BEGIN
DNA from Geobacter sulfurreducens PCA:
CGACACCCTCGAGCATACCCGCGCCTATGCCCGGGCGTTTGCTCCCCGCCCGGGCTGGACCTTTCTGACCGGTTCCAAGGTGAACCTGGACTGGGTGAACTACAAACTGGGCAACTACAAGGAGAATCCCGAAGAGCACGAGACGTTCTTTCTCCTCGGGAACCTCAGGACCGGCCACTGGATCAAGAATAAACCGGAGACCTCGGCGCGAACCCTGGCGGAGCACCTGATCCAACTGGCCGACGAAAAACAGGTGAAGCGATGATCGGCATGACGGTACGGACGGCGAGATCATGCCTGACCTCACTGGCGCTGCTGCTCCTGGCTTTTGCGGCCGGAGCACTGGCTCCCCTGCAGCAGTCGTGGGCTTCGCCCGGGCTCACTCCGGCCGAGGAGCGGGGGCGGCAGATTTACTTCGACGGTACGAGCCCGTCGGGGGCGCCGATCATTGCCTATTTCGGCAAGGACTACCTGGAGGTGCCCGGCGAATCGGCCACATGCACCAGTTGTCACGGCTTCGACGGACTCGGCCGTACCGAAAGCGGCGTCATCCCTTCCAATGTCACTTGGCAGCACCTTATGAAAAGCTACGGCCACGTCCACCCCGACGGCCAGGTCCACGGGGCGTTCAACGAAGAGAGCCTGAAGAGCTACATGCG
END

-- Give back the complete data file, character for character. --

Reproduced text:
DNA from Geobacter sulfurreducens PCA:
CGACACCCTCGAGCATACCCGCGCCTATGCCCGGGCGTTTGCTCCCCGCCCGGGCTGGACCTTTCTGACCGGTTCCAAGGTGAACCTGGACTGGGTGAACTACAAACTGGGCAACTACAAGGAGAATCCCGAAGAGCACGAGACGTTCTTTCTCCTCGGGAACCTCAGGACCGGCCACTGGATCAAGAATAAACCGGAGACCTCGGCGCGAACCCTGGCGGAGCACCTGATCCAACTGGCCGACGAAAAACAGGTGAAGCGATGATCGGCATGACGGTACGGACGGCGAGATCATGCCTGACCTCACTGGCGCTGCTGCTCCTGGCTTTTGCGGCCGGAGCACTGGCTCCCCTGCAGCAGTCGTGGGCTTCGCCCGGGCTCACTCCGGCCGAGGAGCGGGGGCGGCAGATTTACTTCGACGGTACGAGCCCGTCGGGGGCGCCGATCATTGCCTATTTCGGCAAGGACTACCTGGAGGTGCCCGGCGAATCGGCCACATGCACCAGTTGTCACGGCTTCGACGGACTCGGCCGTACCGAAAGCGGCGTCATCCCTTCCAATGTCACTTGGCAGCACCTTATGAAAAGCTACGGCCACGTCCACCCCGACGGCCAGGTCCACGGGGCGTTCAACGAAGAGAGCCTGAAGAGCTACATGCG